By: Mark Glennon*
The Illinois Supreme Court seems intent on flouting its indifference to plain wording of the Illinois Constitution, state statutes and its basic responsibilities as our court of last resort.
Last month, in a case that got little press coverage, the court was asked to rule on a particular aspect of Illinois’ constitutional balanced budget requirement. The manner in which it dismissed the case was exceptionally irresponsible, imperious and cowardly.
The case arose under House Bill 40, which was signed into law in 2017 by former Republican Gov. Bruce Rauner and allows tax dollars to be spent on abortion. But set aside whatever feelings you have on either side of the abortion controversy. This is about the constitutional balanced budget requirement, which is distinct from that.
Specifically, the plaintiffs argued that the General Assembly didn’t even bother to estimate how much House Bill 40 would cost, much less include it in a balanced budget. The plain wording of the constitution indicates a cost estimate for expenditures is required in both the budget proposal offered by the governor and in the final result passed by the General Assembly requires that cost estimate. The state constitution says:
(a) The budget [submitted by the governor]… shall set forth … a plan for expenditures and obligations during the fiscal year of every department, authority, public corporation and quasi-public corporation of the State…. Proposed expenditures shall not exceed funds estimated to be available for the fiscal year as shown in the budget.
(b) The General Assembly by law shall make appropriations for all expenditures of public funds by the State. Appropriations for a fiscal year shall not exceed funds estimated by the General Assembly to be available during that year. [Emphasis added.]
The supreme court refused to hear an appeal on the claim, which had been dismissed by a lower court. Why? Because the case presented a “political-question,” said the court. That was a cop-out. Unable to defend that cop-out, it submitted no reasoning or opinion whatsoever on its rationale.
In a highly unusual move, however, three justices filed a dissenting opinion anyway. Justices Thomas, Kilbride and Burke, wrote:
The issue of what constitutes the parameters of the political-question doctrine is of such vital importance that it should be resolved by the Supreme Court of Illinois and not simply left to the appellate court to grapple with…. Here, the appellate court concluded that the legislature’s compliance with section 2(b) of article VIII of our constitution and section 4(a) of the Act is a political question and therefore not justiciable. That conclusion is undoubtedly of sufficient importance to the people of the state of Illinois as to compel this court’s review.
Importantly, the plaintiffs said the state had also violated a state statute that requires a revenue estimate. That, too was dismissed, inexplicably, as a political-question and not for the courts.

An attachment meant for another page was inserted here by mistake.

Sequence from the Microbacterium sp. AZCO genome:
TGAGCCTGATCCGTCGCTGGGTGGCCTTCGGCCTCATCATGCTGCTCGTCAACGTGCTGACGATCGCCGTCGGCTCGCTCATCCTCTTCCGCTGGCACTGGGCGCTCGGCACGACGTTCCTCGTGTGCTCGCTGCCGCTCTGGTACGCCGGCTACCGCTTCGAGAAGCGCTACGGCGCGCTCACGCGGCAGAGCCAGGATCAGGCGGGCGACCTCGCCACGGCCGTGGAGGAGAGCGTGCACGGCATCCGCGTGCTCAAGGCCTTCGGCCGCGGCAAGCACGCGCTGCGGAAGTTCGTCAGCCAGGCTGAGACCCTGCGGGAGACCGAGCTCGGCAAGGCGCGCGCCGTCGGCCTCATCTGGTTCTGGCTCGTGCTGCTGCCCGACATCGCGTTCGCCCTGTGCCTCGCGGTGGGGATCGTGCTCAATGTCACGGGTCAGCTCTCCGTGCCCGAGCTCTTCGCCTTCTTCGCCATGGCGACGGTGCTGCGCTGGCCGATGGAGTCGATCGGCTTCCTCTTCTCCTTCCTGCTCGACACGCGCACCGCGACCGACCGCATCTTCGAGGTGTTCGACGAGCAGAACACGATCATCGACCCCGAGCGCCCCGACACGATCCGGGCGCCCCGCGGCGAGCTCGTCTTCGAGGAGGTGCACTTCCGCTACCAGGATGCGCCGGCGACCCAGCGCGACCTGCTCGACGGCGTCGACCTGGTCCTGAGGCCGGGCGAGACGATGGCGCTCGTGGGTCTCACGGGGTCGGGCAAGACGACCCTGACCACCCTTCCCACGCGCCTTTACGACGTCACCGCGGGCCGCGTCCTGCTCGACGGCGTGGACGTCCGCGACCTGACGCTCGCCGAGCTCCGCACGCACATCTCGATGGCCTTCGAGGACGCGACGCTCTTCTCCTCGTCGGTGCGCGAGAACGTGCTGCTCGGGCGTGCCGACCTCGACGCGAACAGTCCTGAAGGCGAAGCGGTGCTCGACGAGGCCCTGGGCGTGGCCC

The majority’s ruling is outrageous and its failure even to file an opinion is inexcusable.
Full enforcement of Illinois’s balanced budget requirement has long been regarded as a lost cause in Illinois courts, perhaps with some justification. The provision is vague and no accounting standards are specified, leaving its interpretation to guesswork. Instead, the mandate has long been seen by many as a good faith effort requirement – that the General Assembly should do its best to estimate revenue and costs, and balance them out.
But here lawmakers didn’t bother even to make an estimate. There’s no way to read the provision without at least requiring that. Their conduct and the court’s ruling essentially wrote any meaning whatsoever of the balanced budget provision out of the constitution.
And what about the statutory violation the plaintiff’s claimed? The state can now ignore its own laws and the state’s supreme court will look the other way?
Finally, as the dissenters wrote, the court shirked its responsibility to lay out parameters on the political question-doctrine it hid behind. That doctrine has a long history under federal law. If the Illinois court had taken the case and tried to explain its rationale, as it should have, it would probably have looked to that federal case history for guidance. There are, indeed, disputes so political that courts are right to leave resolution to the legislature.
However, the United States Supreme Court recently narrowed the doctrine and laid out some parameters on where it should be applied. In Zitofsky vs. Clinton, the Court reversed a lower court’s dismissal that was based on the political-question doctrine and got quite specific on how the appellate court should apply it.
That’s how top courts are supposed to operate.
Not in Illinois.
It’s the height of irony that Illinois courts would hide behind the political-question doctrine since they are widely ridiculed as political tribunals and not legal ones. In other rulings, they’ve interpreted the constitution’s pension protection clause as a suicide pact. In a stroke of a pen, they added healthcare benefits to that constitutional protects, the unfunded liability for which now exceeds $70 billion.
If you think, as you learned in school, that the Illinois Supreme Court acts as a third branch of government providing a check and balance, you are naïve.
UPDATE 4/4/19: The Illinois Supreme Court ruled today that an Illinois union lobbyist can keep public pension windfall he got for one day of substitute teaching.